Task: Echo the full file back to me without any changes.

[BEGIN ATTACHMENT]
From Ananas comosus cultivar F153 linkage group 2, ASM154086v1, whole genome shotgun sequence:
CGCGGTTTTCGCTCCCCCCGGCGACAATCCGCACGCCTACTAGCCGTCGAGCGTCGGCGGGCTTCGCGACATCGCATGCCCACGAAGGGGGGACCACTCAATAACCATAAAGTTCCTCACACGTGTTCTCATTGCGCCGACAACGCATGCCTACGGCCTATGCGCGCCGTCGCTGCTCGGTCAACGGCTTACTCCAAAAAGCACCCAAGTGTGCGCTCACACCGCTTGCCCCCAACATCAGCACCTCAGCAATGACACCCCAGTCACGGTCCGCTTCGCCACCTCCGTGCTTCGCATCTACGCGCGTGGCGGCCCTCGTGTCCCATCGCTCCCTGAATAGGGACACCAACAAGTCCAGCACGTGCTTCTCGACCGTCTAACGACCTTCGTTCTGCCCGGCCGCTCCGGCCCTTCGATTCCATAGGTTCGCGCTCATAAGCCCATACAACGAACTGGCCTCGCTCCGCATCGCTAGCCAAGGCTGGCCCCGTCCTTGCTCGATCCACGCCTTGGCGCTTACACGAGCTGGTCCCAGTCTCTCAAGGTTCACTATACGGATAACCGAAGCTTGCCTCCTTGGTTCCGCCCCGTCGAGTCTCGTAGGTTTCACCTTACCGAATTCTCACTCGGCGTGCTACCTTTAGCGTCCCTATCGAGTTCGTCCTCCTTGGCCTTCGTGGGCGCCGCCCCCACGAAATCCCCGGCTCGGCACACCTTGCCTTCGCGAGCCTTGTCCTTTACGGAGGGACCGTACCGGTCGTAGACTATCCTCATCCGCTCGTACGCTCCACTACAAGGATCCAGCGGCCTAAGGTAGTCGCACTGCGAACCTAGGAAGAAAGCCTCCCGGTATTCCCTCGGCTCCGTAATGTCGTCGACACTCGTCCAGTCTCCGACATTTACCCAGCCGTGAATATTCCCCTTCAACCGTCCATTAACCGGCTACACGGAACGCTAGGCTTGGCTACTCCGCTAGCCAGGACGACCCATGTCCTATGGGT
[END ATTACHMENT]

From Ananas comosus cultivar F153 linkage group 2, ASM154086v1, whole genome shotgun sequence:
CGCGGTTTTCGCTCCCCCCGGCGACAATCCGCACGCCTACTAGCCGTCGAGCGTCGGCGGGCTTCGCGACATCGCATGCCCACGAAGGGGGGACCACTCAATAACCATAAAGTTCCTCACACGTGTTCTCATTGCGCCGACAACGCATGCCTACGGCCTATGCGCGCCGTCGCTGCTCGGTCAACGGCTTACTCCAAAAAGCACCCAAGTGTGCGCTCACACCGCTTGCCCCCAACATCAGCACCTCAGCAATGACACCCCAGTCACGGTCCGCTTCGCCACCTCCGTGCTTCGCATCTACGCGCGTGGCGGCCCTCGTGTCCCATCGCTCCCTGAATAGGGACACCAACAAGTCCAGCACGTGCTTCTCGACCGTCTAACGACCTTCGTTCTGCCCGGCCGCTCCGGCCCTTCGATTCCATAGGTTCGCGCTCATAAGCCCATACAACGAACTGGCCTCGCTCCGCATCGCTAGCCAAGGCTGGCCCCGTCCTTGCTCGATCCACGCCTTGGCGCTTACACGAGCTGGTCCCAGTCTCTCAAGGTTCACTATACGGATAACCGAAGCTTGCCTCCTTGGTTCCGCCCCGTCGAGTCTCGTAGGTTTCACCTTACCGAATTCTCACTCGGCGTGCTACCTTTAGCGTCCCTATCGAGTTCGTCCTCCTTGGCCTTCGTGGGCGCCGCCCCCACGAAATCCCCGGCTCGGCACACCTTGCCTTCGCGAGCCTTGTCCTTTACGGAGGGACCGTACCGGTCGTAGACTATCCTCATCCGCTCGTACGCTCCACTACAAGGATCCAGCGGCCTAAGGTAGTCGCACTGCGAACCTAGGAAGAAAGCCTCCCGGTATTCCCTCGGCTCCGTAATGTCGTCGACACTCGTCCAGTCTCCGACATTTACCCAGCCGTGAATATTCCCCTTCAACCGTCCATTAACCGGCTACACGGAACGCTAGGCTTGGCTACTCCGCTAGCCAGGACGACCCATGTCCTATGGGT